Recovery from surgery can be quick and relatively painless for some, but a months-long slog for others. Now, researchers say they may be able figure out ahead of time how long a patient will be laid up after an operation, by looking at their immune cells.

In a new study, researchers scrutinized the activity of a type of immune system cell called a CD14+ monocyte. They found that how active these cells are may determine how long it will be before a patient feels better, according to the study.

"Not only are [chemical markers] there to tell us about the recovery of these patients, they are probably important in the healing process," said Brice Gaudillière, the lead author of the paper and an instructor at Stanford University School of Medicine.

The research team took blood samples from 32 patients, ages 50 to 80, before and after hip replacement surgery. The samples were taken one hour before the operation, and then three times afterwards, at one hour, 24 and 72 hours.

Using a technique called single-cell mass cytometry, the researchers "froze" the cells, stopping their activity, and then examined what kinds of signals the cells sent to each other, and what the cells were doing internally. [7 Medical Myths Even Doctors Believe]

The researchers found that when a subset of CD14+ cells were very active, patients seemed to get better faster. CD14+ cells make up only a small part of the cell population in the blood. When some type of trauma occurs, they start sending out chemical signals. It is these chemical markers that appear on blood tests within 24 hours after surgery, according to the study.

In the study, there wasn't any one chemical signal that indicated better recovery, it was a combination of signals that indicated what the cells' activity levels were, the researchers said.

What seems to be happening — although the research hasn't completely proved this— is that some of the cells suppress inflammation, and the more active these cells are, the faster a person recovers, according to the study.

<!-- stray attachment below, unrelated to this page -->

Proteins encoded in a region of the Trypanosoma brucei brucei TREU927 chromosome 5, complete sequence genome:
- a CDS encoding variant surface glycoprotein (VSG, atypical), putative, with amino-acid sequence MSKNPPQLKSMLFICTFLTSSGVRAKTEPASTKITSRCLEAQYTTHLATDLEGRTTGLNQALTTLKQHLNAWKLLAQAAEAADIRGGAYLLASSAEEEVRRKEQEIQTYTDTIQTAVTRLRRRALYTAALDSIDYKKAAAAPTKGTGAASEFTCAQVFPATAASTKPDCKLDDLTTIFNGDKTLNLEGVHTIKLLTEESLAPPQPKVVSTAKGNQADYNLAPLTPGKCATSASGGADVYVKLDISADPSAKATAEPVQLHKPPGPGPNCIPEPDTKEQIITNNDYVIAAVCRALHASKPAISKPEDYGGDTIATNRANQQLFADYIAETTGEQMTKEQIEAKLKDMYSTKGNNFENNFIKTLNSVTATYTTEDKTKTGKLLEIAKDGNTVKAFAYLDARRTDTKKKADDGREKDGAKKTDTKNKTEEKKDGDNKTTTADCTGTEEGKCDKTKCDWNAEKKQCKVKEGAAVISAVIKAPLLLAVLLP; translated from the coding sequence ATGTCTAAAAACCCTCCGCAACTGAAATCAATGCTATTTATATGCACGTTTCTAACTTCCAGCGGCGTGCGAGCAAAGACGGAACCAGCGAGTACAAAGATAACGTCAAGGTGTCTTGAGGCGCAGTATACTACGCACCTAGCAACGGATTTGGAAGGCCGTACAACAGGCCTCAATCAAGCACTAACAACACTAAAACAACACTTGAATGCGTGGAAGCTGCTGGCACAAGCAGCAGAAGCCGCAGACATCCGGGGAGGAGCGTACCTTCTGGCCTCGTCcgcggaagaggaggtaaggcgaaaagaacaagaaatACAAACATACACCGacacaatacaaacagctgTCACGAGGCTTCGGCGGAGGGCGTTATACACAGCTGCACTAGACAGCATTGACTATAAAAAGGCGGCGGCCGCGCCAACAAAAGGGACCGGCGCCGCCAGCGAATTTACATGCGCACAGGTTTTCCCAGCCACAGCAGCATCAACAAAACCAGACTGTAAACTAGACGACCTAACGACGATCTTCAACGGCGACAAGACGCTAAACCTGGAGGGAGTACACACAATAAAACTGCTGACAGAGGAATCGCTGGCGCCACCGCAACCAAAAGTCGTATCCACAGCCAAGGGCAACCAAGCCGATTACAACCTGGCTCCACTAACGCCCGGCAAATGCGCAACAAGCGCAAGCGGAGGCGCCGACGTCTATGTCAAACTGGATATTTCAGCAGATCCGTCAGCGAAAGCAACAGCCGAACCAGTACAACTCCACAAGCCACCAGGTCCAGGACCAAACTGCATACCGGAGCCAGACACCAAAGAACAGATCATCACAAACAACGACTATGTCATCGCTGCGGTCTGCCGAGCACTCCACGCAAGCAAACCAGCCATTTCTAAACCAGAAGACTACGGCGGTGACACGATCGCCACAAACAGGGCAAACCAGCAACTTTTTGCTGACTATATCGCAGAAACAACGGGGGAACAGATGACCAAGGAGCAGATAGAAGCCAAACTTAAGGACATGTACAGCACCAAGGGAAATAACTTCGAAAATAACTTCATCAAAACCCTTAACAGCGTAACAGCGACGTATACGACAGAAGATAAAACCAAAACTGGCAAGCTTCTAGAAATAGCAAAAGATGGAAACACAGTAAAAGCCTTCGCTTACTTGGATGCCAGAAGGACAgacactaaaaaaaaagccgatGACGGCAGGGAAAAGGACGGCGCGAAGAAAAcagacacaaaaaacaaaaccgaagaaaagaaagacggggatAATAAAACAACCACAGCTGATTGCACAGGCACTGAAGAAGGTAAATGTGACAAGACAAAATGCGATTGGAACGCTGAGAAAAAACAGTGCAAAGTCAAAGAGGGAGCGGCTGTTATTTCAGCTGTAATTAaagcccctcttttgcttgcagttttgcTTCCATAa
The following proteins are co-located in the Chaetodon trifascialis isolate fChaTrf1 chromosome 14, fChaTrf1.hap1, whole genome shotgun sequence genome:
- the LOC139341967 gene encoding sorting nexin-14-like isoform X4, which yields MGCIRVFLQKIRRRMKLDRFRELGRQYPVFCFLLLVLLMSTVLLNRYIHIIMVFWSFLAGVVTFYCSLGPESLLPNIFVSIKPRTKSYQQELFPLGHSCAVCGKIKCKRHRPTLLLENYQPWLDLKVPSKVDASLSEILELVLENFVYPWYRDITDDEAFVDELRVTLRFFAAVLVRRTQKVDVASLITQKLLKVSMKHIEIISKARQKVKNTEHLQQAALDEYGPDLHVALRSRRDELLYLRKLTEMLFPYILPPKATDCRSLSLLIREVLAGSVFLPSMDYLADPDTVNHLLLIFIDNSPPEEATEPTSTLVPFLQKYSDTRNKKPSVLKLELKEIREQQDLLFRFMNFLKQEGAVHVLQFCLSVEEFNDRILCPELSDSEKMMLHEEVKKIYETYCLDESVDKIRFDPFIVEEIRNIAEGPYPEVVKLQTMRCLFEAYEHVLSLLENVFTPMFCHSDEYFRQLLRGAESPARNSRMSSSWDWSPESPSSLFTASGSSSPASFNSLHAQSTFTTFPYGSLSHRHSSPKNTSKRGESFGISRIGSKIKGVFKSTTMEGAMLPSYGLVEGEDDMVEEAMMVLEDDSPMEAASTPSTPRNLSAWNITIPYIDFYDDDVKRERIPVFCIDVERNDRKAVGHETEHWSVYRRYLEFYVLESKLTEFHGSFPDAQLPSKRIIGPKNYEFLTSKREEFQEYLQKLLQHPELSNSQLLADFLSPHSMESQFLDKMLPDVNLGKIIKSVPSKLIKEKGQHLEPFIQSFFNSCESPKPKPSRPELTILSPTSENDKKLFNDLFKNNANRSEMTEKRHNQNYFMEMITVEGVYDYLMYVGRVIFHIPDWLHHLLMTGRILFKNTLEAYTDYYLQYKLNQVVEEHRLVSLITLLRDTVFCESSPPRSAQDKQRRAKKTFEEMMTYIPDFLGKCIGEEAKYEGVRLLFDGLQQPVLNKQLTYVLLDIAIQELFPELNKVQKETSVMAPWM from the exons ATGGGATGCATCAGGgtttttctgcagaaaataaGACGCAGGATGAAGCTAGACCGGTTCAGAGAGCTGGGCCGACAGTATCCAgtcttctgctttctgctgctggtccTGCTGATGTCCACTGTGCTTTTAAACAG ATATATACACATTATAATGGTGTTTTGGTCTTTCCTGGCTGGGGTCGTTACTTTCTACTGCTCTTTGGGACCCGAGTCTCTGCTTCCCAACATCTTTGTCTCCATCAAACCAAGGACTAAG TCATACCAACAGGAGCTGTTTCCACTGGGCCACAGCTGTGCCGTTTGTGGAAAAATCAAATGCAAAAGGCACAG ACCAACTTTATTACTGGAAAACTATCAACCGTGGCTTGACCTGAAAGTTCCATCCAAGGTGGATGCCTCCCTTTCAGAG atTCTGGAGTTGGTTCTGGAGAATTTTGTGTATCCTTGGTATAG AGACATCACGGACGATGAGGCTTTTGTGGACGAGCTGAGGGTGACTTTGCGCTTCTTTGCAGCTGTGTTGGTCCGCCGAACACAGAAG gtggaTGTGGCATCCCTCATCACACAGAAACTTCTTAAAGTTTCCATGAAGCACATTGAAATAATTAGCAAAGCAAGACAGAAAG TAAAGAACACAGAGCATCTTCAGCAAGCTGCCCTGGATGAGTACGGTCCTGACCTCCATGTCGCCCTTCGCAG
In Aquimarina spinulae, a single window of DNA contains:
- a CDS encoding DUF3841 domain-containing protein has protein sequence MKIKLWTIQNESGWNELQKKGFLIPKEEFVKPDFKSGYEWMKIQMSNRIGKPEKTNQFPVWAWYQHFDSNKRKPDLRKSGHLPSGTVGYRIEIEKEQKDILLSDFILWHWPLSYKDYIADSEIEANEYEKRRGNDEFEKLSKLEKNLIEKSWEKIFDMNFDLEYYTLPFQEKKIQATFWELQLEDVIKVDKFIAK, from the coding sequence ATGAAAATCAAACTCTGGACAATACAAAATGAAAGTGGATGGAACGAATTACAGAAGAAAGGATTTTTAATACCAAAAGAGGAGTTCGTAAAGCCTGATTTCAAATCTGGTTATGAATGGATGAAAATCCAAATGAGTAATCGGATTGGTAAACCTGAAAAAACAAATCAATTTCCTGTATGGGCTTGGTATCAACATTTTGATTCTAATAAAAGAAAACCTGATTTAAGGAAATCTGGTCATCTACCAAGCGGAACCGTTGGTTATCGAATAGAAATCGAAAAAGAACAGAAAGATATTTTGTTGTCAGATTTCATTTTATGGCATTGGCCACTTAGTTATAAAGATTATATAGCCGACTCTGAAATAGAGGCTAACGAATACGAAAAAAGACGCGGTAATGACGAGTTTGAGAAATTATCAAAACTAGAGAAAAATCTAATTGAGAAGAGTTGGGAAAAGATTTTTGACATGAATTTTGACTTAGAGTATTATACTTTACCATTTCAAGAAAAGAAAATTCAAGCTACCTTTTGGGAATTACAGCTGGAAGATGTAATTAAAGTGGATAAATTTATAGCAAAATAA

Even though the number of study participants was relatively small, the researchers saw a large difference between those with very active CD14+ cells, and those with less active cells, so the findings are pretty robust, Gaudillière said.

Until this study, the amount of variability in people's recovery times that could be explained by their immune markers was 2 to 10 percent, and that amount of variability is so small that it isn't useful in real-life situations, Gaudillière told Live Science. With the new finding, 40 to 60 percent of variability can be explained, he said.

The findings are based on how these immune system cells work. After an injury to the body (which, in a sense, is what happens during a surgical operation), monocytes flood the injured area, sometimes causing inflammation and swelling.

This is part of the healing process, but if carried too far, it can cause problems such as chronic diseases like arthritis. So, after the initial rush of activity, another set of cells suppresses this immune response, turning down the inflammation, allowing the tissue to get on with the repair.

The CD14+ cells are among those that respond to injuries, and they can also stimulate or suppress inflammation. That's why their level of activity correlates with people's recovery times, the researchers said.

Patients also filled out questionnaires just before their surgeries and then every three days for six weeks afterwards, rating how energetic they felt and what kinds of activities they could engage in. The researchers compiled the patients' answers and turned them into a numerical score.

The scores were consistently higher at the end of the six-week period, for those with the highest levels of activity in the immune cells.

The study is an important one that shows what new technologies for studying cells can do, said Dr. Ronald Tompkins, a professor of surgery at Harvard Medical School who was not involved in the research. "Such strategies are extremely important to better understand the molecular basis of actual human physiology and pathophysiology," he said.

It was a surprise that such a relatively small study could show such visible results, Tompkins told Live Science. Future work in this area should involve more patients, who have more radical surgeries, such as those studied in research on injuries. A bigger group of study participants would also solidify the correlations found here.

Although the goal of the research is to be able to tell patients, before they go into surgery, how long it may take them to recover, the blood tests don't show that yet, Gaudillière said. Rather, the cell activity that correlates with recovery times can be picked up only after surgery.

But the team is working on streamlining the technique itself, and making it cheap enough to use in the clinic. In their current form, the blood tests could help doctors come up with course of recovery tailored to patients, and that by itself can make a big difference in quality of patient's recovery, he said.

The study appears today (Sept. 24) in the journal Science Translational Medicine.

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